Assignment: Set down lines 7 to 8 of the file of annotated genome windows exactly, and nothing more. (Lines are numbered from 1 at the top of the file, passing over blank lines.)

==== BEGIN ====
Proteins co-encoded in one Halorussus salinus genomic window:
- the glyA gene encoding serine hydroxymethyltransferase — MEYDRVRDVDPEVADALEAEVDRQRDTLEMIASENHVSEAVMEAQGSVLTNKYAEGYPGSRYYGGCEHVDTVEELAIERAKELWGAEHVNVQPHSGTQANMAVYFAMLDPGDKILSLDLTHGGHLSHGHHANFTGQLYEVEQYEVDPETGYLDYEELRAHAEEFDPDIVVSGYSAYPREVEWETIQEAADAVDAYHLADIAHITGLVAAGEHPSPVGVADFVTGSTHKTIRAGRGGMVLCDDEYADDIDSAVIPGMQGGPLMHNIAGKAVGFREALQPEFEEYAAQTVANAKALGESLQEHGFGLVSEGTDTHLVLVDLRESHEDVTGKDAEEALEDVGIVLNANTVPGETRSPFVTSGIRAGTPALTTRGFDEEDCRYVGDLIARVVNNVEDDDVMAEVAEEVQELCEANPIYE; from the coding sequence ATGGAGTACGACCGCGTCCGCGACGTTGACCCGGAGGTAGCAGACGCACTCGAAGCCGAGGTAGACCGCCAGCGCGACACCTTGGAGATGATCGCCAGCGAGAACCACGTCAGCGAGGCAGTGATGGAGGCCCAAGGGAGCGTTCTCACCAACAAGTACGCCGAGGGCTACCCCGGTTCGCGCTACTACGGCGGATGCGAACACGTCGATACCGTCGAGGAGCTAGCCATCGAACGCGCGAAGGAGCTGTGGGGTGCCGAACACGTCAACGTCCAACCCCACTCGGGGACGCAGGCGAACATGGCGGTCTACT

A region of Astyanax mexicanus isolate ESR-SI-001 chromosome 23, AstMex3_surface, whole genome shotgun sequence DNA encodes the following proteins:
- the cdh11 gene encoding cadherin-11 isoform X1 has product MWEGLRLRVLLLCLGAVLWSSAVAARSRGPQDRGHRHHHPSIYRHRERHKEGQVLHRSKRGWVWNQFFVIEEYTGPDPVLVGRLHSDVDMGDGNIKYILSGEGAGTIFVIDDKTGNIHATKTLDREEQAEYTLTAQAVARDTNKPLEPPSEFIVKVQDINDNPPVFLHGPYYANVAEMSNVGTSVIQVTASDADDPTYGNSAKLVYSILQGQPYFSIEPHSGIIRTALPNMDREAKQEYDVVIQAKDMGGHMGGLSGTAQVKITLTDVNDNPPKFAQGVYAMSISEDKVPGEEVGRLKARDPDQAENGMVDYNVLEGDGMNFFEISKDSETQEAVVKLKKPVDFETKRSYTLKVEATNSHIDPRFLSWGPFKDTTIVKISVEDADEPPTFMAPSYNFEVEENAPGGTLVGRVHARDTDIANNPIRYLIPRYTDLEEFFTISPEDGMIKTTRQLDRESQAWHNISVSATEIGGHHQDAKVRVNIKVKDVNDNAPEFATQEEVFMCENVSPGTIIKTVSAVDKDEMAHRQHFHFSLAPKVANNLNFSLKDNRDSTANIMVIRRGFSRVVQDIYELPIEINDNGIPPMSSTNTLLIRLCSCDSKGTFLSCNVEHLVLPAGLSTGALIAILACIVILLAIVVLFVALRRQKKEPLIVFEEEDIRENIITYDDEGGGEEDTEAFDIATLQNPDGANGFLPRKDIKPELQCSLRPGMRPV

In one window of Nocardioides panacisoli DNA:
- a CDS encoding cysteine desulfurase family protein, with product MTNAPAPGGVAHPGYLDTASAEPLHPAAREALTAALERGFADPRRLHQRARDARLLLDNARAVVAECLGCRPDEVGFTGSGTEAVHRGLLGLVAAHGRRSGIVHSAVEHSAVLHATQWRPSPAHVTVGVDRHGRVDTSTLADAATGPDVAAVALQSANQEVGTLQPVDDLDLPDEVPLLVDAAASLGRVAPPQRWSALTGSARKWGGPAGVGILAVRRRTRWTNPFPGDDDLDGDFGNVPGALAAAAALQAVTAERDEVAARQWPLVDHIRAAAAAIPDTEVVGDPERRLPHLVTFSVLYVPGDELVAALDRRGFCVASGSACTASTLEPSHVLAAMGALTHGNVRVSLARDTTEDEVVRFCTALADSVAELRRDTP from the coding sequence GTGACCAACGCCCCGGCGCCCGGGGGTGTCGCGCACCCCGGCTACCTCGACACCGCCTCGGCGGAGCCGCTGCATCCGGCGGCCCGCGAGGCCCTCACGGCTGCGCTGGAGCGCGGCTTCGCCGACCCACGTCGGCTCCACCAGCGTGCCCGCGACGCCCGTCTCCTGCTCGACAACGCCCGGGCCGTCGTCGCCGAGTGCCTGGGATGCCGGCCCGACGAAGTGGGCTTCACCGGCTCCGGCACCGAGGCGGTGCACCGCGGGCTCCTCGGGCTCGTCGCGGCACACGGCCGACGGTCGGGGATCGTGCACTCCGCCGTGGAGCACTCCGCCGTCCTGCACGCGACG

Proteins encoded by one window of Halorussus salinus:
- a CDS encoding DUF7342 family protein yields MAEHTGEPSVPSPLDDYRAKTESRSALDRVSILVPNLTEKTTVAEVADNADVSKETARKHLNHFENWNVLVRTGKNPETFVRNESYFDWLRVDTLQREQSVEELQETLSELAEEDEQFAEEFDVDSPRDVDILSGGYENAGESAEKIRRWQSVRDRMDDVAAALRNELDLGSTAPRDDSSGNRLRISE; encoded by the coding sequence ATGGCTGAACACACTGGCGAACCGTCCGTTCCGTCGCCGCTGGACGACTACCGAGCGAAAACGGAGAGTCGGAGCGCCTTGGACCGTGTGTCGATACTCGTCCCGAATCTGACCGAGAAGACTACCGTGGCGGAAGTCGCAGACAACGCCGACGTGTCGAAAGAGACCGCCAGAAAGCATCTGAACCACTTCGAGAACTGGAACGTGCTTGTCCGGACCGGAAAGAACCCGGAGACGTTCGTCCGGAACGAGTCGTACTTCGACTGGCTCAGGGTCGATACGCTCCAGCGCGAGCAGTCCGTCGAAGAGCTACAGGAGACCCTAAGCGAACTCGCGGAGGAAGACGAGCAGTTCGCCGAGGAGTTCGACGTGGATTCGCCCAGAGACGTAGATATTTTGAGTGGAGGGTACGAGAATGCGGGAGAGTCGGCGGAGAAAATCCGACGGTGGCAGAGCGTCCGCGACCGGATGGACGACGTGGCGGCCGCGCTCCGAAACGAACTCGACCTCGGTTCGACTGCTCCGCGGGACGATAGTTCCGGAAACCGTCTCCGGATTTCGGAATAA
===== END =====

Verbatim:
Proteins encoded by one window of Halorussus salinus:
- a CDS encoding DUF7342 family protein yields MAEHTGEPSVPSPLDDYRAKTESRSALDRVSILVPNLTEKTTVAEVADNADVSKETARKHLNHFENWNVLVRTGKNPETFVRNESYFDWLRVDTLQREQSVEELQETLSELAEEDEQFAEEFDVDSPRDVDILSGGYENAGESAEKIRRWQSVRDRMDDVAAALRNELDLGSTAPRDDSSGNRLRISE; encoded by the coding sequence ATGGCTGAACACACTGGCGAACCGTCCGTTCCGTCGCCGCTGGACGACTACCGAGCGAAAACGGAGAGTCGGAGCGCCTTGGACCGTGTGTCGATACTCGTCCCGAATCTGACCGAGAAGACTACCGTGGCGGAAGTCGCAGACAACGCCGACGTGTCGAAAGAGACCGCCAGAAAGCATCTGAACCACTTCGAGAACTGGAACGTGCTTGTCCGGACCGGAAAGAACCCGGAGACGTTCGTCCGGAACGAGTCGTACTTCGACTGGCTCAGGGTCGATACGCTCCAGCGCGAGCAGTCCGTCGAAGAGCTACAGGAGACCCTAAGCGAACTCGCGGAGGAAGACGAGCAGTTCGCCGAGGAGTTCGACGTGGATTCGCCCAGAGACGTAGATATTTTGAGTGGAGGGTACGAGAATGCGGGAGAGTCGGCGGAGAAAATCCGACGGTGGCAGAGCGTCCGCGACCGGATGGACGACGTGGCGGCCGCGCTCCGAAACGAACTCGACCTCGGTTCGACTGCTCCGCGGGACGATAGTTCCGGAAACCGTCTCCGGATTTCGGAATAA